Use this play to:

Invite OER veteran faculty members from your campus or neighboring institutions to share what they’ve done and how it is impacting teaching and learning in their courses. Host these presentations in departmental meetings, lunch & learn sessions, virtual roundtable discussions, teaching & learning center seminars, or other professional gatherings.

Note: Asterisk denotes this is a proven, high-impact play.

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Running the Play

The first step in organizing effective peer sharing is to identify faculty who have experience with OER and who are willing to participate. In some cases it may be worthwhile to offer some form of compensation for their time and efforts. While it is of course important to gather positive and successful examples, being able to share challenges, obstacles, and how those were overcome can lead to highly impactful conversations.

Also keep in mind opportunities where an OER Faculty Panel can be a part of larger OER or other teaching and learning events. In most cases, approximately 60-90 minutes allows for enough time to hear from faculty and facilitate a constructive question and answer session.

Example: SUNY OER Faculty “Roadshow”. The full day schedule

Time Description Participants
8:30am Arrival and light refreshments
9:00am Welcome Campus Representative
9:15am Keynote SUNY OER Services
10:30am Break
10:45am Faculty Panel Faculty Advocates from across SUNY
12:00pm Lunch
1pm Copyright Session SUNY OER Services
1:45pm Breakout Sessions by Discipline. Sessions may vary, but typically include:

~Arts & Humanities

~Science & Technology


~Social Science

~All Disciplines

SUNY OER Services & Faculty Advocates
3:45 Conclusion – wrap up in breakout groups SUNY OER Services & Faculty Advocates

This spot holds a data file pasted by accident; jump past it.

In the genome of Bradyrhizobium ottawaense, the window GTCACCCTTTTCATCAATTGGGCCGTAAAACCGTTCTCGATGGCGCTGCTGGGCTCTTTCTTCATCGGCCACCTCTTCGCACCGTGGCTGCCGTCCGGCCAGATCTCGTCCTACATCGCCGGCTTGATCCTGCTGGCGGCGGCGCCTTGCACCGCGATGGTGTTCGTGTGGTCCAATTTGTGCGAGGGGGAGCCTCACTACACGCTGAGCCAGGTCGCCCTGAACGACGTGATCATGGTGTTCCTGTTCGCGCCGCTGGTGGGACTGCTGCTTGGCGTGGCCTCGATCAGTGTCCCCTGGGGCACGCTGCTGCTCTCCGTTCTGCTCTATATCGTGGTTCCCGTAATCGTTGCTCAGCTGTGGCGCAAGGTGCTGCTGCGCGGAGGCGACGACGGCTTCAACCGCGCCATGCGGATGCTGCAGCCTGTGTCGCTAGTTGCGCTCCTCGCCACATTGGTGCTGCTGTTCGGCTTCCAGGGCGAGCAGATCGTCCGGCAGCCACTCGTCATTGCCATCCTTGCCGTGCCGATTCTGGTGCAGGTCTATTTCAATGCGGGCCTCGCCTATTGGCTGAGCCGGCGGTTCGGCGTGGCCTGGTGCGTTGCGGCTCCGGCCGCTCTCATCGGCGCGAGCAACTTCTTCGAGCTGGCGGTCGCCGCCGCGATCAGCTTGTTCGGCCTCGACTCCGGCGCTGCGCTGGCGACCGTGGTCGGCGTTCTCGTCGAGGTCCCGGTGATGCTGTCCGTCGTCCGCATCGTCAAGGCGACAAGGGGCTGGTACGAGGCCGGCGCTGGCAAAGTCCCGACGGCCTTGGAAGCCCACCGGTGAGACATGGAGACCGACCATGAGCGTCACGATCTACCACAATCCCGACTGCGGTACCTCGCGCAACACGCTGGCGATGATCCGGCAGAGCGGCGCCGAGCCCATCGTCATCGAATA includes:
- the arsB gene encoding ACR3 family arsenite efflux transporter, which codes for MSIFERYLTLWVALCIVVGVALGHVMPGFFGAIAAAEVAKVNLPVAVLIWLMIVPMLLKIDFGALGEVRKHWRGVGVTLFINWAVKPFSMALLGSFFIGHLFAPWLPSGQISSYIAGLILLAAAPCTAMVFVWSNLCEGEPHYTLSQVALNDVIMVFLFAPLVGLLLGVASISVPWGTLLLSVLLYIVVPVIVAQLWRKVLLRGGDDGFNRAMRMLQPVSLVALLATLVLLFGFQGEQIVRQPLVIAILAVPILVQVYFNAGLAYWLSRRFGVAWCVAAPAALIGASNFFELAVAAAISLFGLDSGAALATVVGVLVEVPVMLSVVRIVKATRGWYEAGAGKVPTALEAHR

The following is a sketch of the agenda specifically for the Faculty Panels:

Facilitator: Brief overview and introduction of panelists

“Origin Stories”: each panelists gives a ~5 minute story of their experience using OER

Facilitated Questions: the facilitator opens general discussion with one or two questions of his/her choosing. These can be aimed at specific panelists or open to all.

General Questions: open the floor to questions from the audience. Generally there are more questions than time to answer them all. If the questions lag, the facilitator can again seed conversation with additional questions of his/her choosing.

Facilitator: Brief closing remarks

Helpful Resources

Sample questions for faculty panel participants:

  • What particular challenges did you find in your field of discipline as you moved towards OER?
  • What interactions have you had with other members of your discipline around OER?
  • Who do you look to for support?
  • What role have administration, tech support, your library, your bookstore…etc., played for you?
  • What recognition or reward related to your OER use has been most meaningful for you?
  • What role have students played in your transition to OER?
  • What keeps you going?
  • If a publisher offered you comparable pricing right now, what would you say?
  • How much has your course has changed since you shifted to OER?
  • How much time have you invested in this process? Was it worth it?
  • What would you tell others who are looking to get started?
  • What’s the biggest difference between your previous course and your OER course?

Photo by Samuel Zeller on Unsplash